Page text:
We have made profits despite Rs 200 crore of losses on new initiatives. So the core businesses are at Rs 200 crore profit already. That is the real mix here. As they mature, new initiatives stop making smaller and smaller losses also. So it becomes a kind of double treat.
The third aspect is our ESOPs because of accounting treatment, they were stated as very high in the past. And we had pointed out that as time progresses, they will become less and less critical and that is also playing out. All these three factors will lead to higher and higher profitability as time progresses.
At the top management level with this kind of performance under the belt for the quarter, the kind of commentary which we are hearing from you all, what will be the strategic areas of focus three to four quarters far out – between now and the next one year?
Yashish Dahiya: It depends on what you call strategy. Our business changes every few years. When we started, we were an advertising and marketing company. We were mostly lead generators for insurance companies. Later on, we became a sales company and a fulfilment company. Then we became a data company. Then we became a tech company and then we became a data company. This may not be visible from outside. But from inside, when the insurance companies deal with us, they see that change every two to three years.
So we keep changing along that path. And we will keep getting deeper on that path. Our job is to serve our customers more and more. We have got, in the last couple of years, a heavy push on claims assistance, etc, etc.
We have applied for an account aggregator license, we are in the process of thinking about payment aggregation, we have applied for a reinsurance brokerage license, all of these are signs of where we will evolve to and how we will make our business deeper. We have an investment in Visit Health already, which is an outpatient and a healthcare portal. So we are also making progress on that we already own 40% of that company. These are all strategic pieces coming in.
We will get deeper and deeper into our services and control more and more of our service layer so we can give a better experience to our consumers. Of course, that will mean we will control a little more of the value chain, one way or the other or influence a little more of the value chain but what we will not do is we will not ever compete with our partners. So we will not become an insurance company. We will not become an NBFC. That is really how we will operate.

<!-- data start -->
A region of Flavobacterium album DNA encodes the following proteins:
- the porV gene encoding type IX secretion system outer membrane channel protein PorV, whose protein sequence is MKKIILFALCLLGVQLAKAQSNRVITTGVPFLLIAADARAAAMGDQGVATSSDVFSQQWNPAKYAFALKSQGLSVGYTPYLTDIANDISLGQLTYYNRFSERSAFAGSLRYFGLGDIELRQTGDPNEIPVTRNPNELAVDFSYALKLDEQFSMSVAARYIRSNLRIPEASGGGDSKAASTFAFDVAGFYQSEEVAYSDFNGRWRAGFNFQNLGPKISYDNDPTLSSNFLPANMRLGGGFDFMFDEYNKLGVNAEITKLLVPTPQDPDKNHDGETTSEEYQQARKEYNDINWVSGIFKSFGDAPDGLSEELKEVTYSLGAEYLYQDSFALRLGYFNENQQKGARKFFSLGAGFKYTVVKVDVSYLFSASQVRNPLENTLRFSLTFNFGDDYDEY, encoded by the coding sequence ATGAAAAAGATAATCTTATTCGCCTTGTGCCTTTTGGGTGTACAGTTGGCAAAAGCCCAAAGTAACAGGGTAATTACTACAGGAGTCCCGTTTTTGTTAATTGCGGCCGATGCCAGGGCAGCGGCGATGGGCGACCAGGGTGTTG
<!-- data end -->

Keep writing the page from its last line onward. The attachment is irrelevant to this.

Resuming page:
How are things shaping up at Paisa Bazaar? You had indicated earlier that the growth will be slightly slower there. How are things shaping up because there is also a regulatory glare out there, the speed at which consumer loans, especially unsecured ones are being dispensed.
Yashish Dahiya: Yes, you are absolutely right. See, we were never part of the huge growth. So we never grew 200-300% a year, we were always growing at 50%, 40% a year. And that story has been consistent for the last 15-16 years. But as they say, you know, when a big shift happens, everybody gets impacted. So yes, the regulator has raised concerns about personal loans. While, we do not do the sub 50,000 rupee personal loans, we are mostly in the Rs 2-3 lakh personal loans category. But even lenders cannot even be seen to be business as usual, when a regulator points out that, I think there is something that you must look at.
So the boards of companies have to look at it, even though they do not see anything immediately in our portfolio. That implies there is obviously a slowdown in pretty much all the partners. Plus, there is an incremental cost of lending on the personal loan side. So that does temper the market a little bit. And as I said, 10% lower growth. So if we were growing at 40%, we will grow at 30%. I think that is how we think about it.
If last quarter, we grew at 36%, we may grow at 26% for the next quarter. We cannot be that specific with guidance but that is broadly how we see it. We also expect it to be a quick one. The reason we expect it to be a quick one is, we are one month into it, probably it will last another two, three months. Look, how do banks make money, they have to, unsecured loans are a great way to make money.
Eventually, everybody is sitting on large bases of deposits. So they have to come back on this. And there we can see lots of new entrants coming in here. We think it takes time to on-board new partners and in getting existing partners to become aggressive again. But I think we should see that by the end of this quarter.